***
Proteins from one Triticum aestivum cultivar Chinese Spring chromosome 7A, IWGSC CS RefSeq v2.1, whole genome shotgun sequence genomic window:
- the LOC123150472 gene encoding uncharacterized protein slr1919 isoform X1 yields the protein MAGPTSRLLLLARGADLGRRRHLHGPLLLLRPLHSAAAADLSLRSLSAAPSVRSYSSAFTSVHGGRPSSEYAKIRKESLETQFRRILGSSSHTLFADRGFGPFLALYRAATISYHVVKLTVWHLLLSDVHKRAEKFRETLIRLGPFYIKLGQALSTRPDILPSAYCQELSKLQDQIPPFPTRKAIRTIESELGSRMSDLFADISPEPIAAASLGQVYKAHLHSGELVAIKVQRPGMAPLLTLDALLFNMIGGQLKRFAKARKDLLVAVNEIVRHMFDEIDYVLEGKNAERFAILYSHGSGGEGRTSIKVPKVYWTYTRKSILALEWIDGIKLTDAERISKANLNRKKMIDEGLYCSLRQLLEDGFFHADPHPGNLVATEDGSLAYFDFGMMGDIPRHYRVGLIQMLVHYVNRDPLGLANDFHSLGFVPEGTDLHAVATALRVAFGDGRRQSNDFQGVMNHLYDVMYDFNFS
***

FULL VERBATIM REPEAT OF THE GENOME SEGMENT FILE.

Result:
Proteins from one Triticum aestivum cultivar Chinese Spring chromosome 7A, IWGSC CS RefSeq v2.1, whole genome shotgun sequence genomic window:
- the LOC123150472 gene encoding uncharacterized protein slr1919 isoform X1 yields the protein MAGPTSRLLLLARGADLGRRRHLHGPLLLLRPLHSAAAADLSLRSLSAAPSVRSYSSAFTSVHGGRPSSEYAKIRKESLETQFRRILGSSSHTLFADRGFGPFLALYRAATISYHVVKLTVWHLLLSDVHKRAEKFRETLIRLGPFYIKLGQALSTRPDILPSAYCQELSKLQDQIPPFPTRKAIRTIESELGSRMSDLFADISPEPIAAASLGQVYKAHLHSGELVAIKVQRPGMAPLLTLDALLFNMIGGQLKRFAKARKDLLVAVNEIVRHMFDEIDYVLEGKNAERFAILYSHGSGGEGRTSIKVPKVYWTYTRKSILALEWIDGIKLTDAERISKANLNRKKMIDEGLYCSLRQLLEDGFFHADPHPGNLVATEDGSLAYFDFGMMGDIPRHYRVGLIQMLVHYVNRDPLGLANDFHSLGFVPEGTDLHAVATALRVAFGDGRRQSNDFQGVMNHLYDVMYDFNFS